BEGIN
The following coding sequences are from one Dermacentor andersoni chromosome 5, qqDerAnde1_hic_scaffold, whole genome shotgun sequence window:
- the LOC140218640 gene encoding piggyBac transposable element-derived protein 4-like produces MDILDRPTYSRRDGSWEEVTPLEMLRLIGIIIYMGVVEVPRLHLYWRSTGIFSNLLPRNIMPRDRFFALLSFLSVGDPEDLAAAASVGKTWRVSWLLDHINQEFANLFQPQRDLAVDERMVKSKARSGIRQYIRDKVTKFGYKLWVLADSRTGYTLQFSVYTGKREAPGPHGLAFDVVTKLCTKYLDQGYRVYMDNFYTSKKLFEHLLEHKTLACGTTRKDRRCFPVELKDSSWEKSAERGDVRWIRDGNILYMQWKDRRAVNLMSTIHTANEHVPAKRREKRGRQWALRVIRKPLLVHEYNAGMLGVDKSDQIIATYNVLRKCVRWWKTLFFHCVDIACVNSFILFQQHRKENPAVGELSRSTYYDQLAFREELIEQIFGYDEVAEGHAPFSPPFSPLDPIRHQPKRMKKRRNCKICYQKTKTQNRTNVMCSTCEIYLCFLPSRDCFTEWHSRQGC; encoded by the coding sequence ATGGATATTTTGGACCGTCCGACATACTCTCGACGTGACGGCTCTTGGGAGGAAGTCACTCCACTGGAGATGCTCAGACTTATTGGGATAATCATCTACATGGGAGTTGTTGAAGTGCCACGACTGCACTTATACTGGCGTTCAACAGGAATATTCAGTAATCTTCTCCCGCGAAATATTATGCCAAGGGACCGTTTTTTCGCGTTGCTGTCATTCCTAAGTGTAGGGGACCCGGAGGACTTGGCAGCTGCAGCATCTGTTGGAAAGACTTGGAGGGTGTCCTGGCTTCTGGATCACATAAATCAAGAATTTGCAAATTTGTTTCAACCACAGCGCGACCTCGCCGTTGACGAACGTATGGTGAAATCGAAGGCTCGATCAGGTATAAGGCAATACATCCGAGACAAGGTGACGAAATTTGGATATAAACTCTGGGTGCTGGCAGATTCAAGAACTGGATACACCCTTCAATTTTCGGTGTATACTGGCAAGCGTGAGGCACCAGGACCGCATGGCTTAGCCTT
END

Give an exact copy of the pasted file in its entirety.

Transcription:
The following coding sequences are from one Dermacentor andersoni chromosome 5, qqDerAnde1_hic_scaffold, whole genome shotgun sequence window:
- the LOC140218640 gene encoding piggyBac transposable element-derived protein 4-like produces MDILDRPTYSRRDGSWEEVTPLEMLRLIGIIIYMGVVEVPRLHLYWRSTGIFSNLLPRNIMPRDRFFALLSFLSVGDPEDLAAAASVGKTWRVSWLLDHINQEFANLFQPQRDLAVDERMVKSKARSGIRQYIRDKVTKFGYKLWVLADSRTGYTLQFSVYTGKREAPGPHGLAFDVVTKLCTKYLDQGYRVYMDNFYTSKKLFEHLLEHKTLACGTTRKDRRCFPVELKDSSWEKSAERGDVRWIRDGNILYMQWKDRRAVNLMSTIHTANEHVPAKRREKRGRQWALRVIRKPLLVHEYNAGMLGVDKSDQIIATYNVLRKCVRWWKTLFFHCVDIACVNSFILFQQHRKENPAVGELSRSTYYDQLAFREELIEQIFGYDEVAEGHAPFSPPFSPLDPIRHQPKRMKKRRNCKICYQKTKTQNRTNVMCSTCEIYLCFLPSRDCFTEWHSRQGC; encoded by the coding sequence ATGGATATTTTGGACCGTCCGACATACTCTCGACGTGACGGCTCTTGGGAGGAAGTCACTCCACTGGAGATGCTCAGACTTATTGGGATAATCATCTACATGGGAGTTGTTGAAGTGCCACGACTGCACTTATACTGGCGTTCAACAGGAATATTCAGTAATCTTCTCCCGCGAAATATTATGCCAAGGGACCGTTTTTTCGCGTTGCTGTCATTCCTAAGTGTAGGGGACCCGGAGGACTTGGCAGCTGCAGCATCTGTTGGAAAGACTTGGAGGGTGTCCTGGCTTCTGGATCACATAAATCAAGAATTTGCAAATTTGTTTCAACCACAGCGCGACCTCGCCGTTGACGAACGTATGGTGAAATCGAAGGCTCGATCAGGTATAAGGCAATACATCCGAGACAAGGTGACGAAATTTGGATATAAACTCTGGGTGCTGGCAGATTCAAGAACTGGATACACCCTTCAATTTTCGGTGTATACTGGCAAGCGTGAGGCACCAGGACCGCATGGCTTAGCCTT